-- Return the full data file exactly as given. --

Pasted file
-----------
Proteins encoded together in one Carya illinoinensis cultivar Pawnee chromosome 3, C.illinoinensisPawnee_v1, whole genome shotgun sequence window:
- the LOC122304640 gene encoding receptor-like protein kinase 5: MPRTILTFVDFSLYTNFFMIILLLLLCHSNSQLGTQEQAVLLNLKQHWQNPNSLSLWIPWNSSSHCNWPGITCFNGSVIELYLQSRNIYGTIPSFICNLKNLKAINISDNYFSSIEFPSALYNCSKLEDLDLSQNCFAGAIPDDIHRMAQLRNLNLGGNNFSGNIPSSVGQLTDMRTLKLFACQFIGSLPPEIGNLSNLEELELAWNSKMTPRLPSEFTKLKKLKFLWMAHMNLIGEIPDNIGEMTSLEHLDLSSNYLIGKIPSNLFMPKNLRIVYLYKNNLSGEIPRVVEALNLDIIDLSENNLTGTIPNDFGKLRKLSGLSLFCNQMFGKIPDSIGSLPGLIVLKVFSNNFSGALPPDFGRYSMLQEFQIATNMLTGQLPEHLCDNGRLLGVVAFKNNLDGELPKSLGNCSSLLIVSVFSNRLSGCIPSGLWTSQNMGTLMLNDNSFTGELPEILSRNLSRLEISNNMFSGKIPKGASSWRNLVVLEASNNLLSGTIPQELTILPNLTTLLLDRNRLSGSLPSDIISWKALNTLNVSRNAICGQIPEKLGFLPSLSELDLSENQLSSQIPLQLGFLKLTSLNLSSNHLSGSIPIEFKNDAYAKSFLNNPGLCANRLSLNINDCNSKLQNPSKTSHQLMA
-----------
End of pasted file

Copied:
Proteins encoded together in one Carya illinoinensis cultivar Pawnee chromosome 3, C.illinoinensisPawnee_v1, whole genome shotgun sequence window:
- the LOC122304640 gene encoding receptor-like protein kinase 5: MPRTILTFVDFSLYTNFFMIILLLLLCHSNSQLGTQEQAVLLNLKQHWQNPNSLSLWIPWNSSSHCNWPGITCFNGSVIELYLQSRNIYGTIPSFICNLKNLKAINISDNYFSSIEFPSALYNCSKLEDLDLSQNCFAGAIPDDIHRMAQLRNLNLGGNNFSGNIPSSVGQLTDMRTLKLFACQFIGSLPPEIGNLSNLEELELAWNSKMTPRLPSEFTKLKKLKFLWMAHMNLIGEIPDNIGEMTSLEHLDLSSNYLIGKIPSNLFMPKNLRIVYLYKNNLSGEIPRVVEALNLDIIDLSENNLTGTIPNDFGKLRKLSGLSLFCNQMFGKIPDSIGSLPGLIVLKVFSNNFSGALPPDFGRYSMLQEFQIATNMLTGQLPEHLCDNGRLLGVVAFKNNLDGELPKSLGNCSSLLIVSVFSNRLSGCIPSGLWTSQNMGTLMLNDNSFTGELPEILSRNLSRLEISNNMFSGKIPKGASSWRNLVVLEASNNLLSGTIPQELTILPNLTTLLLDRNRLSGSLPSDIISWKALNTLNVSRNAICGQIPEKLGFLPSLSELDLSENQLSSQIPLQLGFLKLTSLNLSSNHLSGSIPIEFKNDAYAKSFLNNPGLCANRLSLNINDCNSKLQNPSKTSHQLMA